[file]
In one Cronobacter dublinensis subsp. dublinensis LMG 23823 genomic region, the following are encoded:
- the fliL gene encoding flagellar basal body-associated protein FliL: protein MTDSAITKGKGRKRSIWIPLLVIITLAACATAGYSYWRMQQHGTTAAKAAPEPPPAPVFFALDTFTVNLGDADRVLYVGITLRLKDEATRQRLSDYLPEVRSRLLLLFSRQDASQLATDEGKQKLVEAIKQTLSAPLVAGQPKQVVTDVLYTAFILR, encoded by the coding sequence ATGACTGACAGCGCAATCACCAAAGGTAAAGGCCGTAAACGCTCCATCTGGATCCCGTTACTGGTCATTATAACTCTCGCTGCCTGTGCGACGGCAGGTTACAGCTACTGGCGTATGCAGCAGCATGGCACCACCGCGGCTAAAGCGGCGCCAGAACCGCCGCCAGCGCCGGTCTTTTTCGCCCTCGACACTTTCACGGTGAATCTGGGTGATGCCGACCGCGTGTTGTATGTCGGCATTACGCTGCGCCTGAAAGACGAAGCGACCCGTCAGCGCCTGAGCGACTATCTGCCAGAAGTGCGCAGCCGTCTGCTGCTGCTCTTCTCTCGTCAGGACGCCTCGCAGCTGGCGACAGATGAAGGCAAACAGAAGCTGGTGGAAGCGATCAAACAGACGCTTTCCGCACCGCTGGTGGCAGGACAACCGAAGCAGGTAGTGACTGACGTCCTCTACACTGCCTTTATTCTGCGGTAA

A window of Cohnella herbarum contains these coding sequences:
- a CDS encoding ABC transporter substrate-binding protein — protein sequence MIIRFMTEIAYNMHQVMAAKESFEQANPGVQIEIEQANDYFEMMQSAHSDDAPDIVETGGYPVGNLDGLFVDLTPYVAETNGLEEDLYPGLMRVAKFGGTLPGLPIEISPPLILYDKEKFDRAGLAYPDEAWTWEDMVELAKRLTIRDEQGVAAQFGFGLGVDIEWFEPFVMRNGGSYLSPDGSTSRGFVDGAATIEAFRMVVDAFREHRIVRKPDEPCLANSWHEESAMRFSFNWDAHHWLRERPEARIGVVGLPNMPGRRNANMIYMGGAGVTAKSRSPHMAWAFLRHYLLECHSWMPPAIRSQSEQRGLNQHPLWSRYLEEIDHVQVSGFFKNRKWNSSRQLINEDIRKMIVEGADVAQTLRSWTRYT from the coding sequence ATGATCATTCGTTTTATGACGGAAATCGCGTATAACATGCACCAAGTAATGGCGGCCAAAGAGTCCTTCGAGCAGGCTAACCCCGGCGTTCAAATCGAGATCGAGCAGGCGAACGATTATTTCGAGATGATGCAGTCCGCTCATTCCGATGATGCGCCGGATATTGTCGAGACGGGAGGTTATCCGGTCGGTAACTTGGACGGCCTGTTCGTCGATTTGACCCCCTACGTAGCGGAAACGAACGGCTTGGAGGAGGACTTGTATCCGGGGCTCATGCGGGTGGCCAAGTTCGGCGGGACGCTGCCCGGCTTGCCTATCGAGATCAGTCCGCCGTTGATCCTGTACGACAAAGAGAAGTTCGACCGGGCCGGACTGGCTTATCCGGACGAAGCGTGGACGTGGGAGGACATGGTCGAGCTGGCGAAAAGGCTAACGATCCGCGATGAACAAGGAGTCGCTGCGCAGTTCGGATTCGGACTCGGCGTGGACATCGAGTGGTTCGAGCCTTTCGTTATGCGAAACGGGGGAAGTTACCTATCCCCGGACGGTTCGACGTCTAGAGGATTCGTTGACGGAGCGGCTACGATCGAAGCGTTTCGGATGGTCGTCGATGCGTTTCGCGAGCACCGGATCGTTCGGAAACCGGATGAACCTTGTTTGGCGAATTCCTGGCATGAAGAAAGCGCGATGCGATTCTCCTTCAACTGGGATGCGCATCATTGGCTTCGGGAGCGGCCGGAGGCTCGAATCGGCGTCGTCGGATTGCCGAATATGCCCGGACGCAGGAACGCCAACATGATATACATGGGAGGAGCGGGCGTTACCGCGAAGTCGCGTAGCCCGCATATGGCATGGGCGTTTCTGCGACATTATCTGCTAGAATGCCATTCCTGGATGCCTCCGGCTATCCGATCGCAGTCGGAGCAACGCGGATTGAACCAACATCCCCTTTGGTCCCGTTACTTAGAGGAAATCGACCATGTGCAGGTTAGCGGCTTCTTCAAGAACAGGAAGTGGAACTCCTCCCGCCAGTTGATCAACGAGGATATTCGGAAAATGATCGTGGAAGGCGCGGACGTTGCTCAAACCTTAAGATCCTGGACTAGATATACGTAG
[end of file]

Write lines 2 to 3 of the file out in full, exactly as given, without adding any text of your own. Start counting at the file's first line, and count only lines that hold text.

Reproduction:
- the fliL gene encoding flagellar basal body-associated protein FliL: protein MTDSAITKGKGRKRSIWIPLLVIITLAACATAGYSYWRMQQHGTTAAKAAPEPPPAPVFFALDTFTVNLGDADRVLYVGITLRLKDEATRQRLSDYLPEVRSRLLLLFSRQDASQLATDEGKQKLVEAIKQTLSAPLVAGQPKQVVTDVLYTAFILR, encoded by the coding sequence ATGACTGACAGCGCAATCACCAAAGGTAAAGGCCGTAAACGCTCCATCTGGATCCCGTTACTGGTCATTATAACTCTCGCTGCCTGTGCGACGGCAGGTTACAGCTACTGGCGTATGCAGCAGCATGGCACCACCGCGGCTAAAGCGGCGCCAGAACCGCCGCCAGCGCCGGTCTTTTTCGCCCTCGACACTTTCACGGTGAATCTGGGTGATGCCGACCGCGTGTTGTATGTCGGCATTACGCTGCGCCTGAAAGACGAAGCGACCCGTCAGCGCCTGAGCGACTATCTGCCAGAAGTGCGCAGCCGTCTGCTGCTGCTCTTCTCTCGTCAGGACGCCTCGCAGCTGGCGACAGATGAAGGCAAACAGAAGCTGGTGGAAGCGATCAAACAGACGCTTTCCGCACCGCTGGTGGCAGGACAACCGAAGCAGGTAGTGACTGACGTCCTCTACACTGCCTTTATTCTGCGGTAA

A window of Cohnella herbarum contains these coding sequences: